The oration commenced at around 4.30pm. Two hours later, the profusely sweating speaker asked Ken how much time he’d got left. “We take it you’re probably only half-way through!” Ken joked. Chávez laughed, but was not going to let that opportunity slip - we still had two more hours of it to endure.

To many in the audience, it must have seemed an exasperatingly rambling stream of consciousness. We were reminded in some detail of the exploits of Simon Bolivar, the strategic genius of the Black Jacobins, the geographic proximity of Karl Marx’s north London grave, the idealism of Rosa Luxemburg, the need for a global women’s strike, the success of the London congestion charge, the need to save the planet, the heroism of Che Guevara and the crucifixion of that great revolutionary, Jesus Christ. “If they assassinate me, I won’t be surprised,” he said. “But still it won’t stop me!” Thunderous laughter and applause.

The president also found time to mention by name the Venezuelan ambassador and numerous members of his family, George Bernard Shaw and various other writers from these islands, Tariq Ali and other illustrious personages on the platform, Alan Woods and comparably lower-ranking comrades discernible on the floor - not to mention Chávez’s own mother, without whom he would not be speaking to us at all.

You could argue, of course, that it was a bit one-sided. Why should this guy be given such an excessive amount of platform time? But perhaps that would be to miss the point. Viewed from the standpoint of the Venezuelan and Colombian friends with whom I spent the whole five hours, it is precisely this guy who needs to be held to account - more urgently than anyone else. Chávez, I suspect, is doing it in the only way his supporters will allow - by making himself available, by being visible in the flesh, by letting it all hang out.

Western politicians appear once their studio make-up has been applied, posing for this or that photo-opportunity or tightly controlled press conference. But Chávez’s supporters need more than that. They need to know that this man really has time for them, that they come first, that he is willing to stay among them, as he dreams aloud for hours. In an ideal world, all would be equal and this kind of thing could be dispensed with. For the moment, though, revolutionary empowerment depends on a mobilised and armed populace - and equally on checking up on this symbolic figure above all others.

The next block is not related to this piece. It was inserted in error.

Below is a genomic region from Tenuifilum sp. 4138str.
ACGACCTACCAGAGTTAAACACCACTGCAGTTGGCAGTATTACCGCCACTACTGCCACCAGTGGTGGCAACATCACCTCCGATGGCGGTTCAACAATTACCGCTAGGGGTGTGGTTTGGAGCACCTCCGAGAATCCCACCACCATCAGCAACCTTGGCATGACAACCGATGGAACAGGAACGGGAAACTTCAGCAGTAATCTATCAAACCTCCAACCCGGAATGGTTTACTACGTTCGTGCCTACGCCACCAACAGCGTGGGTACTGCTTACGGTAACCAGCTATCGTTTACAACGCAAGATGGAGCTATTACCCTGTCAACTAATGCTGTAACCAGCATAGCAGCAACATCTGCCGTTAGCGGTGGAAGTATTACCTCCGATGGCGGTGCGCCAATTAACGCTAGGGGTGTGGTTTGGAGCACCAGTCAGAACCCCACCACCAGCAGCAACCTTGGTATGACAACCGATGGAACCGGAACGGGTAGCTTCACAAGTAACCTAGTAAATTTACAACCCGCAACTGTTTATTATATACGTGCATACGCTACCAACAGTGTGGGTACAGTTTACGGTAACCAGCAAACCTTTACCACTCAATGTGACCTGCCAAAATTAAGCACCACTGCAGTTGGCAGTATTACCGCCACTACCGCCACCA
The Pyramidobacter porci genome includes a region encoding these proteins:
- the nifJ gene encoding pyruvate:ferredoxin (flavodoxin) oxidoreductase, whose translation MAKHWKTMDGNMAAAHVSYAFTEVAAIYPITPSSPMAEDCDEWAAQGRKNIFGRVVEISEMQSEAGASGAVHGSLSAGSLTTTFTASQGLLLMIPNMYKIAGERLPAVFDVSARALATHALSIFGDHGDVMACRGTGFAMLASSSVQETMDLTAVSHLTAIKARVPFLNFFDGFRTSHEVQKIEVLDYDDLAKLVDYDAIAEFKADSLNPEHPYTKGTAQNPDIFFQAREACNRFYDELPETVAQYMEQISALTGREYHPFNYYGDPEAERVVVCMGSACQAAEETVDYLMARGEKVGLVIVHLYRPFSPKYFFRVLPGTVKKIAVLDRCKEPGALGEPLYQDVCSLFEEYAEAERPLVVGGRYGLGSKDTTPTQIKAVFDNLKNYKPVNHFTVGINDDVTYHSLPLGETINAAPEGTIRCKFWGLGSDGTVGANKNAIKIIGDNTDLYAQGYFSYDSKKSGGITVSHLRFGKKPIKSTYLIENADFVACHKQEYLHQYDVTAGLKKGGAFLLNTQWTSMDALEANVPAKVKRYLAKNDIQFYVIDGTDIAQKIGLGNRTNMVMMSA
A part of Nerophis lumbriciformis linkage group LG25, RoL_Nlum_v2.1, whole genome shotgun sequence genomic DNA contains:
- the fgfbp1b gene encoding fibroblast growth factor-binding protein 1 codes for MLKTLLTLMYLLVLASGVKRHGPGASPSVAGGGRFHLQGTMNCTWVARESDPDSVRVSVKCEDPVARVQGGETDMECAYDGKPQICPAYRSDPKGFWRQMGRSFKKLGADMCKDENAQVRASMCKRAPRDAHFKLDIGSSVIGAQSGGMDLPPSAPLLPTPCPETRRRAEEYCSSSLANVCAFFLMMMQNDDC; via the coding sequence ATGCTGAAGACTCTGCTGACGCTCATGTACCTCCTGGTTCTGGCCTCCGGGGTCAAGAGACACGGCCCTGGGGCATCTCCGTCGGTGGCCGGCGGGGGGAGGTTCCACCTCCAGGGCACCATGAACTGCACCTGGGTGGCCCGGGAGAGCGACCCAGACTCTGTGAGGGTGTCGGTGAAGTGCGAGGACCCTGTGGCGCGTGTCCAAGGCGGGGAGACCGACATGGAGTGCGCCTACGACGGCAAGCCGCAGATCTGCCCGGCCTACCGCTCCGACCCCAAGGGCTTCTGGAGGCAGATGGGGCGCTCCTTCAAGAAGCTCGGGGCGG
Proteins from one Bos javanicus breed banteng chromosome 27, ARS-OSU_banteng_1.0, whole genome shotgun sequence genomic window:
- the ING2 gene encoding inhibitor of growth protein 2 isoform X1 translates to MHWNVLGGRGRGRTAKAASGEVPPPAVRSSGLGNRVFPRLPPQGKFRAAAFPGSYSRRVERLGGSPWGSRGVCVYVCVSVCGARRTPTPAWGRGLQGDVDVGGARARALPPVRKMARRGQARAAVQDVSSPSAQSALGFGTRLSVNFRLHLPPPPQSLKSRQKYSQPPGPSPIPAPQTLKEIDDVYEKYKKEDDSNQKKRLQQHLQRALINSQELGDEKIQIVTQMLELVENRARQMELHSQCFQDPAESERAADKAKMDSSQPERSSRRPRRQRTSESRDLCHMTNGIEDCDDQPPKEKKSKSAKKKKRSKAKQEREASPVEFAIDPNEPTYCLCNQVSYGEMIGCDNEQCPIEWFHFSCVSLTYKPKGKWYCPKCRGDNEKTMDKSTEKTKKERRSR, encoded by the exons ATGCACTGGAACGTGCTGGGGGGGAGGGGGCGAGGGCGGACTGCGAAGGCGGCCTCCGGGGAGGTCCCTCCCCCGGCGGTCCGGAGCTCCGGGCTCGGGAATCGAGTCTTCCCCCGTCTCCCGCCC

Chávez is a leftwing version of Ken Livingstone - by no means a Lenin, but in his best moments someone who has discovered that revolutionary politics is not necessarily a bad thing if you can harness the energy - as and when it flows - to enhance your own political chances. As and when capitalism proves stable and invincible, such figures bend with the prevailing winds. But under exceptional circumstances, they can also bend the other way.

At one point, Chávez remarked that he did not understand those anarchists who saw power as a bad thing. “Power is good,” he observed. “Everyone needs power.” To me, it seems obvious that, thanks to Venezuela’s revolution and its Bolivian and other reverberations, ordinary people across South America are at last beginning to sense their own power.

Chávez stressed that for George W Bush and his allies, bogged down as they are in the Middle East, this is a moment of crisis. For the rest of us, it is equally an opportunity. My Venezuelan student comrades are undoubtedly right.

Don’t keep complaining about Chávez and his limitations. There is only one realistic way to complete the unfinished Bolivarian revolution. It is up to the rest of us to spread its flames to North America, Europe and the world.